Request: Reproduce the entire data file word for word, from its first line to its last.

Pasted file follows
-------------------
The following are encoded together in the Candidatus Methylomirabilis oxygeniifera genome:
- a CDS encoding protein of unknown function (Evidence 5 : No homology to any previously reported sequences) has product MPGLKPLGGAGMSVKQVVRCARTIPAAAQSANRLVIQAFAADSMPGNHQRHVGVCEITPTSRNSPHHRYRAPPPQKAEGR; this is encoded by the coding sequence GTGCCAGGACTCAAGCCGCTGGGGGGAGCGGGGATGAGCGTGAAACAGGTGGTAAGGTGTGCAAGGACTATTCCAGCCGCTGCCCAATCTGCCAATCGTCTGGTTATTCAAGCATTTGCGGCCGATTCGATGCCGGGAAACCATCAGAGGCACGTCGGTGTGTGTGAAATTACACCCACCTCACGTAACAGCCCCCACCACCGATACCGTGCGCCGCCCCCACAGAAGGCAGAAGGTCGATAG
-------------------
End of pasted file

The following are encoded together in the Candidatus Methylomirabilis oxygeniifera genome:
- a CDS encoding protein of unknown function (Evidence 5 : No homology to any previously reported sequences) has product MPGLKPLGGAGMSVKQVVRCARTIPAAAQSANRLVIQAFAADSMPGNHQRHVGVCEITPTSRNSPHHRYRAPPPQKAEGR; this is encoded by the coding sequence GTGCCAGGACTCAAGCCGCTGGGGGGAGCGGGGATGAGCGTGAAACAGGTGGTAAGGTGTGCAAGGACTATTCCAGCCGCTGCCCAATCTGCCAATCGTCTGGTTATTCAAGCATTTGCGGCCGATTCGATGCCGGGAAACCATCAGAGGCACGTCGGTGTGTGTGAAATTACACCCACCTCACGTAACAGCCCCCACCACCGATACCGTGCGCCGCCCCCACAGAAGGCAGAAGGTCGATAG